Devices were prepared following previously reported methods. (Aranda et al., 2017) All devices were prepared starting from FTO glass substrates. Etching was carried out with zinc powder and HCl solution (2 M). Afterward, samples were brushed, cleaned with Hellmanex solution, and rinsed with Milli-Q water. For a complete cleaning, the substrates were sonicated in acetone for 15 min and this step was repeated with a mixed 50:50 ethanol-isopropanol solution. Finally, substrates were dried with nitrogen and treated in a UV−O3 chamber for 15 min. For PEDOT-based memristors, PEDOT:PSS solution was filtered using PTFE 0.45 μm syringe filter and spin-coated on the substrate at 3000 rpm for 30 s. This was followed by annealing at 120°C for 10 min. Alternatively, for TiO2-based devices, a compact TiO2 layer was deposited at 450°C by aerosol spray pyrolysis. The solution was sprayed using pure oxygen as a carrying gas and annealing was carried out at 450°C for 30 min. The mesoporous TiO2 layer was spin-coated at 2000 rpm for 10 s and annealed following several temperature steps. Devices were transferred to a nitrogen-filled glovebox, samples are heated at 100°C for 5 min to avoid residual humidity on their surface. The perovskite precursor solution was spin-coated at 4000 rpm for 50 s, using chlorobenzene as an antisolvent. Afterward, the substrate was annealed at 100°C for 10 min. For solar cell devices, the doped spiro-OMeTAD solution was spin-coated at 4000 rpm for 30 s. At last, Au electrodes were thermally evaporated to define an active area of 0.25 cm2 for measurements in the dark.

Device Characterization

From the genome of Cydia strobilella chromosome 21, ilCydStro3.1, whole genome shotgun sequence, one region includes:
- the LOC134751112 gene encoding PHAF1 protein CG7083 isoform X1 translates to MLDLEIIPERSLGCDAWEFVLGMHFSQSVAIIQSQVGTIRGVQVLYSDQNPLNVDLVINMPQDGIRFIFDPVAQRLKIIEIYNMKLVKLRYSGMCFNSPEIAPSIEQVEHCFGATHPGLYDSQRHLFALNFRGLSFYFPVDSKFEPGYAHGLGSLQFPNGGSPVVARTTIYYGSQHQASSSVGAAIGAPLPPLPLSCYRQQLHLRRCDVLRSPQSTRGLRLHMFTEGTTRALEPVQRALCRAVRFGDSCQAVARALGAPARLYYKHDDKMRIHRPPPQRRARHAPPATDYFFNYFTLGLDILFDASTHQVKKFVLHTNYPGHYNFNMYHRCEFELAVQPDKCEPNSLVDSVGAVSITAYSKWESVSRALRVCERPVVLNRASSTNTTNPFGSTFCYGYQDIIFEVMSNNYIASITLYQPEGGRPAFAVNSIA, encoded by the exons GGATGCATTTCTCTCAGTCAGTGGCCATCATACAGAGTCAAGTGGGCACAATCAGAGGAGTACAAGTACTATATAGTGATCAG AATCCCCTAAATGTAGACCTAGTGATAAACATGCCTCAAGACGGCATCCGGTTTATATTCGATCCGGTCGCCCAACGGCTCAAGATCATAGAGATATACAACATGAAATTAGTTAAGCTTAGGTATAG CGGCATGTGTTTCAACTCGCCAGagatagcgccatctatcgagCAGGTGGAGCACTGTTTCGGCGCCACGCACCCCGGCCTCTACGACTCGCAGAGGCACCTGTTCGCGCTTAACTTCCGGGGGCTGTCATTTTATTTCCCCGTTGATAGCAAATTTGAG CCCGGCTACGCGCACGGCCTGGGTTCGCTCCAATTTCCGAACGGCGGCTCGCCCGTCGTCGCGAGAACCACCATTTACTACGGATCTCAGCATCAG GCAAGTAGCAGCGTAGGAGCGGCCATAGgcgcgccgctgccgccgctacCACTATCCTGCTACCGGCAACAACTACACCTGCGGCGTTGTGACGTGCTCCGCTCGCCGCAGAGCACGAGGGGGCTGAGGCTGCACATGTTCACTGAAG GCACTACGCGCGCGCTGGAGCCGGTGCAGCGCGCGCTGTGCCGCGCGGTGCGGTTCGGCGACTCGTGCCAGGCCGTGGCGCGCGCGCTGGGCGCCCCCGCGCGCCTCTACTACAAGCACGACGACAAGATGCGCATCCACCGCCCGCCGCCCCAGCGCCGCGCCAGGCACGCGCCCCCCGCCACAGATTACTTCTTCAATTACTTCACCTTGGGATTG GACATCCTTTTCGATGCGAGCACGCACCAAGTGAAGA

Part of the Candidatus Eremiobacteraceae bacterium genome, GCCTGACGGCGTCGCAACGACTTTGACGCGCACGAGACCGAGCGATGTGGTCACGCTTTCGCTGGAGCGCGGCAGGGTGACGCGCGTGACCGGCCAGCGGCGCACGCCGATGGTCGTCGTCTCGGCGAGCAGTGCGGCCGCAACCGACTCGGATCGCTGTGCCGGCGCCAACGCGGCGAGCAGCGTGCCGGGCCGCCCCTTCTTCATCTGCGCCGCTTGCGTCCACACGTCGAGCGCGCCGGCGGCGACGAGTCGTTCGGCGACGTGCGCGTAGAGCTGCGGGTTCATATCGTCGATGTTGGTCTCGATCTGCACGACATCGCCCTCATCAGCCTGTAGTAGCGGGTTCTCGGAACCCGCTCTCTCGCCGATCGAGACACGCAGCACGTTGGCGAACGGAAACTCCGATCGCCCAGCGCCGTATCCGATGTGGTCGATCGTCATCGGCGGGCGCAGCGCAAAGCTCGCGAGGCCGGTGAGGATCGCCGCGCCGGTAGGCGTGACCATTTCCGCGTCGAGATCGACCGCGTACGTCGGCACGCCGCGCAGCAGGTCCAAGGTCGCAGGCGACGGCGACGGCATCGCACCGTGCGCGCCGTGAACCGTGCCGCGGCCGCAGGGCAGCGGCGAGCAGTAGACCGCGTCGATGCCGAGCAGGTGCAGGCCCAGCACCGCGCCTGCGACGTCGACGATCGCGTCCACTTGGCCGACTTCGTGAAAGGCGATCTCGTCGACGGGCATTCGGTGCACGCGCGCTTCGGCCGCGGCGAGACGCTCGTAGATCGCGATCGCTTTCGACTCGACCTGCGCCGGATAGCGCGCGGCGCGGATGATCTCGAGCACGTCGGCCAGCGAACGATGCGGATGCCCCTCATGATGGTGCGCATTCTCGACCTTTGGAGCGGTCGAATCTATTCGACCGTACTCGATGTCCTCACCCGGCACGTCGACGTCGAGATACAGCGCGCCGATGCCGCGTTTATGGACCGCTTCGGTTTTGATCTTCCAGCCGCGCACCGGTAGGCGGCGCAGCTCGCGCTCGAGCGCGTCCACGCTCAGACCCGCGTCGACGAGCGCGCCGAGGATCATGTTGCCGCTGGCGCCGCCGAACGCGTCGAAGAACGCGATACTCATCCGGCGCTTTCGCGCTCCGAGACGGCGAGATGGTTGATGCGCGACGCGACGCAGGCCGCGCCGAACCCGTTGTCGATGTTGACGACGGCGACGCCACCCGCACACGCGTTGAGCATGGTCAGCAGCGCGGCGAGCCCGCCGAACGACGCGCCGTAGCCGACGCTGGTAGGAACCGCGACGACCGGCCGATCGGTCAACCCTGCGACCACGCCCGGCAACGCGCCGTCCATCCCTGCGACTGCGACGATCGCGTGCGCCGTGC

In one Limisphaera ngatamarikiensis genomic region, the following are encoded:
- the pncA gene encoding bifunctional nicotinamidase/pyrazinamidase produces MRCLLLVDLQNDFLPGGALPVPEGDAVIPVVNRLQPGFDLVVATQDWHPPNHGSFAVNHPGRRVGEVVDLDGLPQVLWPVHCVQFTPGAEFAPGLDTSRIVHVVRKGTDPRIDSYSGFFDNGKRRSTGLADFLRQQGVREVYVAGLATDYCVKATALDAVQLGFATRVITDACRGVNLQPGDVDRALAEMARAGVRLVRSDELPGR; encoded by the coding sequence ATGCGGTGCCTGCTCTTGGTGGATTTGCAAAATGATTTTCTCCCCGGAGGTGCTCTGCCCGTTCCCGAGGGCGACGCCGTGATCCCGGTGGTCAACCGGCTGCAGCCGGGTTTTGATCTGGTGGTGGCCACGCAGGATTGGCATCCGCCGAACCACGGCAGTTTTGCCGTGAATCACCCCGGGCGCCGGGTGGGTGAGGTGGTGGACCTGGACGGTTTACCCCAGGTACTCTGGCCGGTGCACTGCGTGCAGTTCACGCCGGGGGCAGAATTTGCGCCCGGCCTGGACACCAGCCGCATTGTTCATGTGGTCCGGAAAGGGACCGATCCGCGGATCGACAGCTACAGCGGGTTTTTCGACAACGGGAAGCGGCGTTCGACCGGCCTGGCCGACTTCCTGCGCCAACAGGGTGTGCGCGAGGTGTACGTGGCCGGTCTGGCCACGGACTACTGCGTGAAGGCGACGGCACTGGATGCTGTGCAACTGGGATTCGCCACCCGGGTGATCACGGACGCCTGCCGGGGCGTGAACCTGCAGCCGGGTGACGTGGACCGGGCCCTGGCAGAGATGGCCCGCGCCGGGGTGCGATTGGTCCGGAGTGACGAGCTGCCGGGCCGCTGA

Dark IV characteristics were recorded with a 10 mV step at different scan rates (from 1 V/s to 50 mV/s) using an Autolab potentiostat. The instrument was driven by the NOVA 2.1.5 software and 3 cycles were recorded from each scan rate starting in a forward direction from 0 V to 1.5 V, followed by a reverse direction from 1.5 V to −1.5 V, and finally recovered to 0 V. For light characterizations, experimental measurements were carried out using a Metrohm AutoLab optical bench with a blue LED (470 nm) as a light source. The distance between the sample and LED was adjusted to obtain 100 mW/cm2 at a certain LED current and a complete light calibration was made using a Si photodiode. The LED was driven using an Autolab LED driver through the Autolab potentiostat. IV characteristics at different illumination intensities were measured from 10 to 100 mW/cm2 using the same procedure followed for dark experiments. During light measurement, a mask was used to ensure a 0.1 cm2 illumination area.

For IS measurements Autolab was configured to apply sinusoidal signals with a 10 mV amplitude from 1 MHz to 0.1 Hz under several illumination intensities and dc voltages, ranging from low to high illuminations and from 0 V to upper voltages. Chronoamperometry measurements during 20 s were carried out before and after IS.

Data Availability Statement